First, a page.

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Posted by Dr. Jacqueline E. Campbell in Health, Motivation, Wellness.
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As a doctor, I wear many hats – that of healer, teacher, confidante, mentor,  friend and cheerleader.  I love my patients.  We have spent many hours talking, laughing and dreaming. They have taught me so many lessons about life.  One of the ways in which I help them is by telling little stories.  I inherited the storyteller gene from Mummy who  “speaks in parables”. To be honest with you, the stories also help me in my personal development.


One day all the employees of a company were sad when they saw a notice announcing the death of one of their colleagues,  a person who, the statement said “had been hindering your growth in the company”. They were invited to attend the funeral service.  Intrigued, they rushed to view the body of this individual.  Everyone thought “Who is this guy who has been hindering my progress? Well at least he died!” One by one the thrilled employees got closer to the coffin and when they looked inside, they suddenly became speechless.  What happened? There was a mirror inside the coffin – everyone who looked inside it could see himself. There was also a sign next to the mirror that said “There is only one person who is capable of setting limits to your growth – IT IS YOU!”

Your life does not change when your husband, wife,  friends, boss or status changes. Your life changes when YOU change, when you go beyond your limiting beliefs.


If you put a buzzard in an open space that is 6 feet by 8 feet, the bird, in spite of its ability to fly, will be an absolute prisoner. Why ? Because a buzzard always begins a flight from the ground with a run of 10 to 12 feet. Without its usual space to run, it will not even attempt to fly, but will remain a prisoner for life in a small jail with no top.

The ordinary bat that flies around at night, cannot take off from a level place. If it is placed on the floor or flat ground, all it can do is shuffle about helplessly, until it reaches some slight elevation from which it can throw itself into the air. Then, at once it takes off like a flash.

A bumblebee, if dropped into an open tumbler, will stay there until it dies, unless it is taken out. It never sees the means of escape at the top, but persists in trying to find some way out through the sides near the bottom. It will seek a way where none exists, until it completely destroys itself.

In many ways, we are like the buzzard, the bat, and the bumblebee. We struggle about with all our problems and frustrations, never realizing that all we have to do is look up!

Sorrow looks back, Worry looks around, But faith looks up!


There was a little boy with a bad temper. His father gave him a bag of nails and told him that every time he lost his temper, to hammer a nail in the back fence. The first day the boy had driven 20 nails into the fence. Then it gradually dwindled down. He discovered it was easier to hold his temper than to drive those nails into the fence. Finally the day came when the boy didn’t lose his temper at all. So he told his father who suggested that he pull out one nail for each day that he was able to hold his temper. Finally the boy was able to tell his father that all the nails were gone. His father led him to the fence. He said, “You have done well, my son, but look at the holes in the fence. It will never be the same. When you say things in anger, they leave a scar just like these holes . You can put a knife in a man and draw it out. It will not matter how many times you say ‘I’m sorry’, the wound is still there.”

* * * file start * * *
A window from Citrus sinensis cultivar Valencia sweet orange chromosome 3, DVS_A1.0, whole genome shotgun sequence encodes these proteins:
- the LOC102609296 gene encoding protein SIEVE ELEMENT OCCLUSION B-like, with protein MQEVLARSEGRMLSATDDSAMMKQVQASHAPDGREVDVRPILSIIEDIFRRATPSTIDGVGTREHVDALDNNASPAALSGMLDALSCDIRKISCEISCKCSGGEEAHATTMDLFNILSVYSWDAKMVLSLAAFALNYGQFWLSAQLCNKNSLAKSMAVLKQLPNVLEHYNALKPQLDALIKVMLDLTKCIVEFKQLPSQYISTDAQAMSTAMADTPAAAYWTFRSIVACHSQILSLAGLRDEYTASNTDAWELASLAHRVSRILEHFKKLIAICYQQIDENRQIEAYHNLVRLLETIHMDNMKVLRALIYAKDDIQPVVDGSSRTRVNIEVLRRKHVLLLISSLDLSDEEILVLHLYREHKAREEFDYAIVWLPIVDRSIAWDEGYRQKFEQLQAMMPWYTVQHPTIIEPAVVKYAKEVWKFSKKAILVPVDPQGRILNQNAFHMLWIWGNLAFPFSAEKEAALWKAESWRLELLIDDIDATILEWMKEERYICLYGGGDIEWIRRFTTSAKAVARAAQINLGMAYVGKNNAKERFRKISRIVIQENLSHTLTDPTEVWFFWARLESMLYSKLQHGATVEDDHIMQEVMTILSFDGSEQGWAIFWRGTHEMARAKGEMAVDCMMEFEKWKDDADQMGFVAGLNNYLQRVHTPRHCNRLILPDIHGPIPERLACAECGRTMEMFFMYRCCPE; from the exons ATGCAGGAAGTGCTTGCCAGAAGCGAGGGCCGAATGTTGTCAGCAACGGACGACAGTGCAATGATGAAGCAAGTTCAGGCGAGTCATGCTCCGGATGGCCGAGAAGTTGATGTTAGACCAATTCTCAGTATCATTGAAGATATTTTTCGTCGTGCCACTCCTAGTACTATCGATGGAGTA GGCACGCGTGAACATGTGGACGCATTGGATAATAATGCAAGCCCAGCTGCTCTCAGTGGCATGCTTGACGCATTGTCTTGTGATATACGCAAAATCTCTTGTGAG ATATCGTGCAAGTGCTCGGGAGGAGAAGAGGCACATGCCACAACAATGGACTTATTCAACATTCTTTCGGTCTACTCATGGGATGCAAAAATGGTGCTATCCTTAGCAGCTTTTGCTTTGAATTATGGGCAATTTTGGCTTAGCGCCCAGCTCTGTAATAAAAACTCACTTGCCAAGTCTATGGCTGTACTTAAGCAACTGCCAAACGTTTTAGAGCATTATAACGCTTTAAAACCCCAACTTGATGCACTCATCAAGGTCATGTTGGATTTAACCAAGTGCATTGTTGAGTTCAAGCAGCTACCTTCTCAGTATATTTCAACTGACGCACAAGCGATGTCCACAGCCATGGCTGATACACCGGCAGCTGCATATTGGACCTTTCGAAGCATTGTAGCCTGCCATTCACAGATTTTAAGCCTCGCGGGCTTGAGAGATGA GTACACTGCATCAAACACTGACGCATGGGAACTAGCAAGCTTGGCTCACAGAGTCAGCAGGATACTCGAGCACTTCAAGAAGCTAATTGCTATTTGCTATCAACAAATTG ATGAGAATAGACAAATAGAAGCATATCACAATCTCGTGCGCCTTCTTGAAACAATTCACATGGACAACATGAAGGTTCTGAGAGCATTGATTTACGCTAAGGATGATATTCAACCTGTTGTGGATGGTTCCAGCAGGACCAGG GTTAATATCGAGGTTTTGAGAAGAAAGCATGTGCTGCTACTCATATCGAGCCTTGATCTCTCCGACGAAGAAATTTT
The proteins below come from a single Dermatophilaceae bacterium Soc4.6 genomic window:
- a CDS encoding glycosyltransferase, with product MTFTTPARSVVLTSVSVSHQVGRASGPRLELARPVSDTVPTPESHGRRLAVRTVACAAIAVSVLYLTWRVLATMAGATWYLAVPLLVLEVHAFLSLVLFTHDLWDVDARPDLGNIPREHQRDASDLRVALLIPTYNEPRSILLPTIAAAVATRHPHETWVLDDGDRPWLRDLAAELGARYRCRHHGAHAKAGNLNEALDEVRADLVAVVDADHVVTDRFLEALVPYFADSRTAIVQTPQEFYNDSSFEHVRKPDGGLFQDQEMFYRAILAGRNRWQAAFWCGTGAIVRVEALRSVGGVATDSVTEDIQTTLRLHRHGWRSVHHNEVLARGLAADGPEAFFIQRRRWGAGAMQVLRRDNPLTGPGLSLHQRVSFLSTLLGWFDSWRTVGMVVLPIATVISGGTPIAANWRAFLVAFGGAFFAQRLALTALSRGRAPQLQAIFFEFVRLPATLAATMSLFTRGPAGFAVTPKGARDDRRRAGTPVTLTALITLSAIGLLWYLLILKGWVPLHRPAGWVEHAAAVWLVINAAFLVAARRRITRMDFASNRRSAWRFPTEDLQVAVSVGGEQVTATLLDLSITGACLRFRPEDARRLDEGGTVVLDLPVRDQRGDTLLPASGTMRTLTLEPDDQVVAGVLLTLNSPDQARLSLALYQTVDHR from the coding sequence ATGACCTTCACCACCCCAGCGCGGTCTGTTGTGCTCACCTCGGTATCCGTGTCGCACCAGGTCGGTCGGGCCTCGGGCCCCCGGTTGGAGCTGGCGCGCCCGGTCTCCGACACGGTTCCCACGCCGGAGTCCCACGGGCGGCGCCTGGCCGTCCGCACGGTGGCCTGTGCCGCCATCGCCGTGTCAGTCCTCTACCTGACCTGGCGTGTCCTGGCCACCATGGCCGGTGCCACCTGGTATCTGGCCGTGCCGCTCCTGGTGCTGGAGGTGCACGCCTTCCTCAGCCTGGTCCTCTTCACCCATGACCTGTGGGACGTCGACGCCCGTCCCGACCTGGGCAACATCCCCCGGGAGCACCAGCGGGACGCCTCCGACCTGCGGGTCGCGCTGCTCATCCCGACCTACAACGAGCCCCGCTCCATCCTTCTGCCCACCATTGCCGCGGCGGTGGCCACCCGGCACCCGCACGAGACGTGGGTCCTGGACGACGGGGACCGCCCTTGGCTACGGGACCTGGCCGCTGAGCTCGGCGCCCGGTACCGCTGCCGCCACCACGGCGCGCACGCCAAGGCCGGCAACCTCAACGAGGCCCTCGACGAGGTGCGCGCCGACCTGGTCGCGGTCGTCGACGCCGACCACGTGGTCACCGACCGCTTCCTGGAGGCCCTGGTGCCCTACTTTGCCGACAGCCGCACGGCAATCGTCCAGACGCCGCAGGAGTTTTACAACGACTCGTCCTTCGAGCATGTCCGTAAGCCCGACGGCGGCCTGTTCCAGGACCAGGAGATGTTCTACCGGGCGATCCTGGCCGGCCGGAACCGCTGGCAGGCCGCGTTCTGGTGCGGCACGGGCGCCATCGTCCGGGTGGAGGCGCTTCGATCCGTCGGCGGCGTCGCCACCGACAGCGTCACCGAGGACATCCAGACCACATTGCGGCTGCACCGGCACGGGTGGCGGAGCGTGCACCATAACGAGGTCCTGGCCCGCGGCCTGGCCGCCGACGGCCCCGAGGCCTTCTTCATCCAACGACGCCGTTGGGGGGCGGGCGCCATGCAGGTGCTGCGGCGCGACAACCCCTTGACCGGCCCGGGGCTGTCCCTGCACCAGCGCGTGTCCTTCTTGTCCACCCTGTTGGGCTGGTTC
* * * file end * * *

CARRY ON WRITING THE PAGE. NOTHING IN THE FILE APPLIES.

A verbal wound is as bad as a physical one


A water bearer in India had two large pots, one hung on each end of a pole which he carried across his neck. One of the pots had a crack in it, and while the other pot was perfect and always delivered a full portion of water at the end of the long walk from the stream to the master’s house, the cracked pot arrived only half full. This went on each day for a year with the bearer delivering only one and a half pots full of water to his master’s house. The cracked pot was ashamed of its own imperfection, and miserable that it was able to accomplish only half of what it had been made to do; while the perfect pot was proud of its accomplishments

The cracked pot apologized to the bearer for not being perfect “I have been able, for this past year, to deliver only half my load because this crack in my side causes water to leak out all the way back to your master’s house. You don’t get full value for your money”.

The water bearer felt sorry for the old cracked pot, and in his compassion he said, “As we return to the master’s house, I want you to notice the beautiful flowers along the path”.

As they went up the hill, the old cracked pot noticed the beautiful wild flowers on the side of the path, and it felt a little better .

The bearer said to the pot, “Did you notice that there were flowers only on your side of your path, but not on the other pot’s side? That’s because I have always known about your flaw, and I took advantage of it. I planted flower seeds on your side of the path, and every day while we walked back from the stream, you’ve watered them, producing these beautiful flowers. Without you being just the way you are , this would not have happened”.

We all have our little cracks and flaws . However they make our lives interesting and rewarding.

DR. JACQUELINE E. CAMPBELL B.Sc. (Hons) M.Phil. (Pharmacology) M.B., B.S.

Dr. Jacqueline Elaine Campbell is a family physician whose special interests are Pharmacology, and the use of Alternative/Complementary Medicine in the treatment of diabetes and other diseases that are common in Jamaica.

She is the author of A Patient’s Guide to the Treatment of Diabetes Mellitus.




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